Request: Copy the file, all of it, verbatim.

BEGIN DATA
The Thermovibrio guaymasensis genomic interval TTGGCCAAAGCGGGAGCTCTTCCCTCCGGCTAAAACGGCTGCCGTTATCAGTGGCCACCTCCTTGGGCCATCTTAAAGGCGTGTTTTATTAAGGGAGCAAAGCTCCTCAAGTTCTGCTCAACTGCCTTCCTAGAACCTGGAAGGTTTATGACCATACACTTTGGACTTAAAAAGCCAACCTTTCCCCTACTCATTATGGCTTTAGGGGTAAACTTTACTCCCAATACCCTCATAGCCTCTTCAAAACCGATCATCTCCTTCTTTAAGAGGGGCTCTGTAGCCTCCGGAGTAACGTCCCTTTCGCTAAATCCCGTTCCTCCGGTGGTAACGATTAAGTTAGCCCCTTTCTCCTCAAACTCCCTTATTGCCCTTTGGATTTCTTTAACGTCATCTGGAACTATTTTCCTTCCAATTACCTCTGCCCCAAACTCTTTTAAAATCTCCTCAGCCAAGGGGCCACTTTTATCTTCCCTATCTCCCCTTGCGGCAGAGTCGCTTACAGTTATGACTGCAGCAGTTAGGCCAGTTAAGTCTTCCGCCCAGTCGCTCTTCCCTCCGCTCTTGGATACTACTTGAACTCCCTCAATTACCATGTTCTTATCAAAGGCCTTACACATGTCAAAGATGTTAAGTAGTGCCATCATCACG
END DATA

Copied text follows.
The Thermovibrio guaymasensis genomic interval TTGGCCAAAGCGGGAGCTCTTCCCTCCGGCTAAAACGGCTGCCGTTATCAGTGGCCACCTCCTTGGGCCATCTTAAAGGCGTGTTTTATTAAGGGAGCAAAGCTCCTCAAGTTCTGCTCAACTGCCTTCCTAGAACCTGGAAGGTTTATGACCATACACTTTGGACTTAAAAAGCCAACCTTTCCCCTACTCATTATGGCTTTAGGGGTAAACTTTACTCCCAATACCCTCATAGCCTCTTCAAAACCGATCATCTCCTTCTTTAAGAGGGGCTCTGTAGCCTCCGGAGTAACGTCCCTTTCGCTAAATCCCGTTCCTCCGGTGGTAACGATTAAGTTAGCCCCTTTCTCCTCAAACTCCCTTATTGCCCTTTGGATTTCTTTAACGTCATCTGGAACTATTTTCCTTCCAATTACCTCTGCCCCAAACTCTTTTAAAATCTCCTCAGCCAAGGGGCCACTTTTATCTTCCCTATCTCCCCTTGCGGCAGAGTCGCTTACAGTTATGACTGCAGCAGTTAGGCCAGTTAAGTCTTCCGCCCAGTCGCTCTTCCCTCCGCTCTTGGATACTACTTGAACTCCCTCAATTACCATGTTCTTATCAAAGGCCTTACACATGTCAAAGATGTTAAGTAGTGCCATCATCACG